The government gets to use your money during that period and compensates you by paying interest every six months. Regular treasury bonds have fixed coupon payments. Therefore, the amount of interest rate that you receive will not change over time, even when inflation goes up.

This is where TIPS comes into play. The coupon payments of TIPS are tied to changes in inflation. So, in inflationary periods, TIPS pays out more interest. As a result, they are the most direct hedge against inflation among the options here. These securities are ideal instruments for people looking for some inflation insulation.

(2) Real Estate Securities

Another type of asset class that provides protection against inflation is real estate. Property prices and rental income tend to rise when inflation rises. That is because inflation raises the construction costs, and builders of homes generally shift higher construction costs onto buyers.

Therefore, one way of protecting your portfolio against inflation is to invest in real estate. You do not have to necessarily buy a rental property to participate.

Mutual funds or ETFs that provide broad exposure to national and international commercial and residential real estate markets are good options to consider.

Another great alternative is to invest in real Estate Investment Trusts (REITs), which are companies that own and operate income-producing real estate. A REIT consists of a pool of real estate that pays out dividends to its investors. Investing in REITs gives you exposure to real estate without you having to purchase or manage a property.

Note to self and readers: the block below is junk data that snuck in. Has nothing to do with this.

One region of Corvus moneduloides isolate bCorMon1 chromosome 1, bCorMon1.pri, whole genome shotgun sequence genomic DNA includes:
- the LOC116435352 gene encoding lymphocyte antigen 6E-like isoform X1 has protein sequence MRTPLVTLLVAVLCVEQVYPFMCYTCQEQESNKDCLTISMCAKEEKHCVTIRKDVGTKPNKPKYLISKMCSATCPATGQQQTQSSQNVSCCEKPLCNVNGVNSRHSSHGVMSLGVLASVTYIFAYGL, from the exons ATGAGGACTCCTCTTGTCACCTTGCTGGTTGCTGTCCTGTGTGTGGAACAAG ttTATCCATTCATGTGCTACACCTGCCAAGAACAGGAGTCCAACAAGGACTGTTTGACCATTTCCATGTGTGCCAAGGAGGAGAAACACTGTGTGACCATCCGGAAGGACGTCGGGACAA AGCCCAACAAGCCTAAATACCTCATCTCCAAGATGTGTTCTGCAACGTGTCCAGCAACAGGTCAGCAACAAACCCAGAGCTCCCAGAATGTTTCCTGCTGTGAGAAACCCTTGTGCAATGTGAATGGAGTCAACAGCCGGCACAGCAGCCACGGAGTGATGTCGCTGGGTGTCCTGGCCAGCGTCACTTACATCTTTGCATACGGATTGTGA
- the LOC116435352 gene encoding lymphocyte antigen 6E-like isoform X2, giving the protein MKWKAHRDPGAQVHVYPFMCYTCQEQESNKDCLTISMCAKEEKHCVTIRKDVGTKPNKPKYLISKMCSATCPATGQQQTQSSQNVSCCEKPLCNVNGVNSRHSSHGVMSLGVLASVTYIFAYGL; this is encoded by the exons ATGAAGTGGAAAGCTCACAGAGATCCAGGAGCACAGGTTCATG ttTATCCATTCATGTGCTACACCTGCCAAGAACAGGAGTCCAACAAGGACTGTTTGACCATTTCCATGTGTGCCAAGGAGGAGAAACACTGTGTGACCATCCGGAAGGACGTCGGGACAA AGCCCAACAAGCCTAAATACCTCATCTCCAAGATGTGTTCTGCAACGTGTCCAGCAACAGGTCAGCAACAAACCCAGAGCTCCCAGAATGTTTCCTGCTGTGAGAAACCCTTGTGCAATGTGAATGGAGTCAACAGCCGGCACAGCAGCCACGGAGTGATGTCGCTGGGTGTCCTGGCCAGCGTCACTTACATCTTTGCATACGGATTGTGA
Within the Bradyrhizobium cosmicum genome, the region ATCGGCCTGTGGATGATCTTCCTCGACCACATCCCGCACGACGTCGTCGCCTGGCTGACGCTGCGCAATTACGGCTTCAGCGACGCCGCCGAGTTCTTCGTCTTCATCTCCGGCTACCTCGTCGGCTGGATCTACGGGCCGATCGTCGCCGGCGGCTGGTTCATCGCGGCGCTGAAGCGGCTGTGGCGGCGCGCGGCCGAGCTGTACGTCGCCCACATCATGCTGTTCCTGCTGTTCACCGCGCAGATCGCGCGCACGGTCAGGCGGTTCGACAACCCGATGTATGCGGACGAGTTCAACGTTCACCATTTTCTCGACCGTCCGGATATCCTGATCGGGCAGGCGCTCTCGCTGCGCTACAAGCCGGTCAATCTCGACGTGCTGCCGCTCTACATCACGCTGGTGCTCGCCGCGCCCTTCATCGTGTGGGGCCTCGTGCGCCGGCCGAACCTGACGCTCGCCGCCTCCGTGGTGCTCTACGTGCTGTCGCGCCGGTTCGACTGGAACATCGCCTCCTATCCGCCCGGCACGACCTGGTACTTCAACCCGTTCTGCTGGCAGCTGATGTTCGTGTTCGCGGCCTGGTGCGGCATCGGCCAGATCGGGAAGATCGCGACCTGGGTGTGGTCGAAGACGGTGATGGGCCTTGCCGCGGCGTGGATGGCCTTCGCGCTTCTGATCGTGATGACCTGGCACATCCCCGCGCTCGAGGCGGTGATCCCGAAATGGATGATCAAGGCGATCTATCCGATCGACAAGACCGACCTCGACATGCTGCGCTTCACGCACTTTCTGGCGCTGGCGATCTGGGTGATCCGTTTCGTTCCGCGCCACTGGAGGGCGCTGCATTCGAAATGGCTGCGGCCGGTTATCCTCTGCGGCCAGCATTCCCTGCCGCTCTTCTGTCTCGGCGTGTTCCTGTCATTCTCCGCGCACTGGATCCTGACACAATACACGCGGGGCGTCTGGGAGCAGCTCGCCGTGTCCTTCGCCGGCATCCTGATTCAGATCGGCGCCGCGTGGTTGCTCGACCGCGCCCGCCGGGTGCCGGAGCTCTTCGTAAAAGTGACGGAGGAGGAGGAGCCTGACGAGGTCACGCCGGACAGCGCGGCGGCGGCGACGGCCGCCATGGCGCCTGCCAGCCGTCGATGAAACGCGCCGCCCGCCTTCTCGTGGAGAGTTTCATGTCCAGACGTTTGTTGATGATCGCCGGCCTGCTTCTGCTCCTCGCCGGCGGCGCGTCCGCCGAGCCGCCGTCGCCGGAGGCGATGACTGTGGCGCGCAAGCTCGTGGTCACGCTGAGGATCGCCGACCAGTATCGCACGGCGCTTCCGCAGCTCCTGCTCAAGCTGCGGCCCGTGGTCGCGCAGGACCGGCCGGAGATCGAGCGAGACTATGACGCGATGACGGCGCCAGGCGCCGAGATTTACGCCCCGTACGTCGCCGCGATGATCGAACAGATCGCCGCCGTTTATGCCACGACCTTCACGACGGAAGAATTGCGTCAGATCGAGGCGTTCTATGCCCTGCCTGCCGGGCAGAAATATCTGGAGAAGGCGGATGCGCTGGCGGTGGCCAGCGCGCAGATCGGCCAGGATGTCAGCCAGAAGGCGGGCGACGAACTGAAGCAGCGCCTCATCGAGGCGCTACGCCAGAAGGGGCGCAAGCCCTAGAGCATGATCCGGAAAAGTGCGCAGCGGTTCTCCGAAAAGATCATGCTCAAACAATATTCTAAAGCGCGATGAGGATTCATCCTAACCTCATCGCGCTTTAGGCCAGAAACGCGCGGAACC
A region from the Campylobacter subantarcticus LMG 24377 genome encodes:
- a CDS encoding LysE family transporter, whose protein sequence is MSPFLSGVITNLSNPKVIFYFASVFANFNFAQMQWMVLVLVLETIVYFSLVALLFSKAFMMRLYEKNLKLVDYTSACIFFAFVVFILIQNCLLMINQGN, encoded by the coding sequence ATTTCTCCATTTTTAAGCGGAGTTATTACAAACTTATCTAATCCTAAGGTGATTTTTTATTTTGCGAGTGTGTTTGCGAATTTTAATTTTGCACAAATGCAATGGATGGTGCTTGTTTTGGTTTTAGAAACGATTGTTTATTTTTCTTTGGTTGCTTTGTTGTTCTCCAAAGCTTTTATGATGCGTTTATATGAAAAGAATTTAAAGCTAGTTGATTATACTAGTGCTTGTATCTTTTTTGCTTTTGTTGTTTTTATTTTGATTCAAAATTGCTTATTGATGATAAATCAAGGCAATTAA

(3) Commodities

Commodities are produced or extracted products, often natural resources or agricultural goods, that are often used as inputs into other processes.

Investors break down commodities into two categories: hard and soft.

  • Hard commodities require mining or drilling to find, such as metals like copper and aluminum, and energy products like crude oil, natural gas, and unleaded gasoline.
  • Soft commodities refer to things that are grown or ranched, such as corn, wheat, soybeans, and cattle.

Because commodity prices typically rise when inflation is accelerating, they offer protection from the effects of inflation. Few assets benefit from rising inflation, particularly unexpected inflation, but commodities usually do.

To hedge your portfolio against inflation, you do not need to necessarily buy these commodities and store them. You can simply get exposure to these commodities through exchange-traded funds (ETFs) and mutual funds.

For example, you can buy ETFs that specialize in commodities or buy shares of stock in companies that produce commodities.

(4) Precious Metals

Precious metals are thought to be a good portfolio diversifier and hedge against inflation. That is because precious metals have limited supply and, as a result, can not be devalued when the government prints money and increases the money supply.

Note that gold, perhaps the most well-known such metal, is not the only one out there for investors.

Silver, platinum, and palladium are all commodities that can be added to your precious metals portfolio, and each has its own unique risks and opportunities.

I should note that the performance of precious metals under inflationary situations has not been super consistent despite what their proponents want you to believe. Therefore, as an inflation hedge, precious metals are my least favorite of the four types of assets that I discussed in this article.